NEW YORK (CN) - An Immigration and Customs Enforcement worker was arrested Wednesday on charges that he gave his companies "hundreds of thousands of dollars" worth of government contracts.
Dave Balgobin worked as the Mission Support Specialist in the Detention and Removal Office of the Department of Homeland Security's Immigration and Customs Enforcement, which houses detainees in deportation proceedings.
The U.S. Attorney's Office in Manhattan says Balgobin, 49, was the sole person responsible for awarding contracts through his office.
In May 2008, the Office of Acquisition Management in Washington, D.C., was curious as to why a courier service contract for a company called Countrywide Office Solutions had a quoted price "substantially lower" than two other quotes, officials said.
The worker tried unsuccessfully to call Countrywide, then followed up with Balgobin, who told the worker that Countrywide was having phone problems, "but that he would pass the message along," officials said.
The worker then got an e-mail from someone claiming to be a Countrywide employee, and that the e-mail had the name "Dave Balgobin" attached to it.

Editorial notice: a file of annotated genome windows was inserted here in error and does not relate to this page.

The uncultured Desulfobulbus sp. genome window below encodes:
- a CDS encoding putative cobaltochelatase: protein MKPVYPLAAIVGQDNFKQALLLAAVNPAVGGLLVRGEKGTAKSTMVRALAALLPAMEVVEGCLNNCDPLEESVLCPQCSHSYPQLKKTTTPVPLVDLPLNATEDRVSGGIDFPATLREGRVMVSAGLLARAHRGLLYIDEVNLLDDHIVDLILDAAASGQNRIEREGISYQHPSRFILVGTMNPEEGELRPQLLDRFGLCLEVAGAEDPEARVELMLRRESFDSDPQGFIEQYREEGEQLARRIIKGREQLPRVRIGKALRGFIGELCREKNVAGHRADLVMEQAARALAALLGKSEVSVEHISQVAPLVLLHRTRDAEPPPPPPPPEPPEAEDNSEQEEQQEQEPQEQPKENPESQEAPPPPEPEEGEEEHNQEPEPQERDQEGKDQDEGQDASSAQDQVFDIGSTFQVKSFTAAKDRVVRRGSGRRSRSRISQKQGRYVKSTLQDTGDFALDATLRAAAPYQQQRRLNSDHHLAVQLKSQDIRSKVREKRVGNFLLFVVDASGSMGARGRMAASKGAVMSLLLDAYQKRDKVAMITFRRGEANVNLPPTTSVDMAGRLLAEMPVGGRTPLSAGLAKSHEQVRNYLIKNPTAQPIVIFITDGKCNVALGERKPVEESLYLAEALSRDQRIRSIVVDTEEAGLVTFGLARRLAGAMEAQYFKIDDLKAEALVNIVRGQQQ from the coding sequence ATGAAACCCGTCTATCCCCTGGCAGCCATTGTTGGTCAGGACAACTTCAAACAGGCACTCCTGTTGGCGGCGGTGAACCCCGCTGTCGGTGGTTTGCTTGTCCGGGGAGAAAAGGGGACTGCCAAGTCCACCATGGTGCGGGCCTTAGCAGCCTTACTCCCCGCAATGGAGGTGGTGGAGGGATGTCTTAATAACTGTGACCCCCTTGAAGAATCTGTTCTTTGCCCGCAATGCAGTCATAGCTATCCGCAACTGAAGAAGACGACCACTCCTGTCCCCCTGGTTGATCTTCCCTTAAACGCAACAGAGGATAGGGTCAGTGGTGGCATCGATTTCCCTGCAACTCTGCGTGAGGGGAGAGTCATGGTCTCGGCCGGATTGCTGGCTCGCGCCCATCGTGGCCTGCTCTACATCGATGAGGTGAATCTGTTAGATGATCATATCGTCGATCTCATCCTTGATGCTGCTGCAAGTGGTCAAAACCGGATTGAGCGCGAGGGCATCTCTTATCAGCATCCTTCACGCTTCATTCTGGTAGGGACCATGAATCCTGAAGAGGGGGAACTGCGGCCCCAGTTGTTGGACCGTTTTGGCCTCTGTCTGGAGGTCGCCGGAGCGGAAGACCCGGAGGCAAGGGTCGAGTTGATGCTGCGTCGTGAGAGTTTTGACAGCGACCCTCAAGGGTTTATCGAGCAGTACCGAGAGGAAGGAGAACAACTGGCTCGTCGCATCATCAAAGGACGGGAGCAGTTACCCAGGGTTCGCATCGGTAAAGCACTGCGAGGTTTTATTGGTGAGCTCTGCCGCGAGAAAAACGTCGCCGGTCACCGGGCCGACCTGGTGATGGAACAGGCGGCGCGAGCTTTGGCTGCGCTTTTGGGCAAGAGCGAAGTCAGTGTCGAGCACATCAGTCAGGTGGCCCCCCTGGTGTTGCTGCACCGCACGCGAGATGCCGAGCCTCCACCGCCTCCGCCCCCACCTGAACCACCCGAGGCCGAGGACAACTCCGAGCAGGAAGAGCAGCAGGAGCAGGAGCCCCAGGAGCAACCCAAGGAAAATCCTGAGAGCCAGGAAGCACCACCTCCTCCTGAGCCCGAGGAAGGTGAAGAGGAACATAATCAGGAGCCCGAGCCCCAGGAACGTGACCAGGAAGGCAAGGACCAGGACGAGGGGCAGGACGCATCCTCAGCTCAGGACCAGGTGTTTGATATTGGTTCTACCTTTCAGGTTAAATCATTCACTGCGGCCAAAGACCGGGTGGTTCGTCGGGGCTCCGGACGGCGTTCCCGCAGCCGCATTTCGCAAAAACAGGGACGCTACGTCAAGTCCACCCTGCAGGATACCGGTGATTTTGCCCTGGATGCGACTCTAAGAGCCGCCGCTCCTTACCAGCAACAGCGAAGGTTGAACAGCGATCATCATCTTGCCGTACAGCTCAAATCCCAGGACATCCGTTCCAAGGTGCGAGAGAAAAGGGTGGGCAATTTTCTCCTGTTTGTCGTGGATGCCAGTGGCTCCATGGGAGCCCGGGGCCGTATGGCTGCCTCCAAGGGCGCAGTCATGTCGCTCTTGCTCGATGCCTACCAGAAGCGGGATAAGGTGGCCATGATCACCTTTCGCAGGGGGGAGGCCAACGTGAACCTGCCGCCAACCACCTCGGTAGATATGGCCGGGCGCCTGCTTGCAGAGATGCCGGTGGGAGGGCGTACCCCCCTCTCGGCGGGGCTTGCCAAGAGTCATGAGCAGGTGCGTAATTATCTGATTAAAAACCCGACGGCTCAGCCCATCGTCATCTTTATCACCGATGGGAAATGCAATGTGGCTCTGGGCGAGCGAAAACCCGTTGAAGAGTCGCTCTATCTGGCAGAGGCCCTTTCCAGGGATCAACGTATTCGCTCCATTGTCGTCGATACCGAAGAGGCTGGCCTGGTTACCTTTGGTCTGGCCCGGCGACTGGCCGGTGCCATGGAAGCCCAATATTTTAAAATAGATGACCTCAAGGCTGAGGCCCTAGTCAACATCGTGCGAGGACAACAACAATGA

When asked about the e-mail, Balbogin said the link appeared because he let the Countrywide employee to send the e-mail from his computer, officials said.
"Concerned about the possible connection," the worker then looked into a second contract with Aroma Scientific Corp. for janitorial services that was listed under the same name and address as Countrywide.
Officials say Balgobin is an "authorized signatory" on checking accounts for Countrywide, Aroma Scientific Corp. and a third company, Aromed. During an interview with authorities, Balgobin stated that his wife ran all three companies, officials said.
"Dave Balgobin was entrusted with awarding government contracts worth hundreds of thousands of dollars to the lowest responsible bidder," Preet Bhara, U.S. Attorney for the Southern District of New York, said. "Instead, Balgobin awarded them to himself."
Balgobin is charged with one count of violating the federal conflict of interest statute, and faces up to five years in prison if convicted.
He surrendered to federal agents in Queens, N.Y., officials said.
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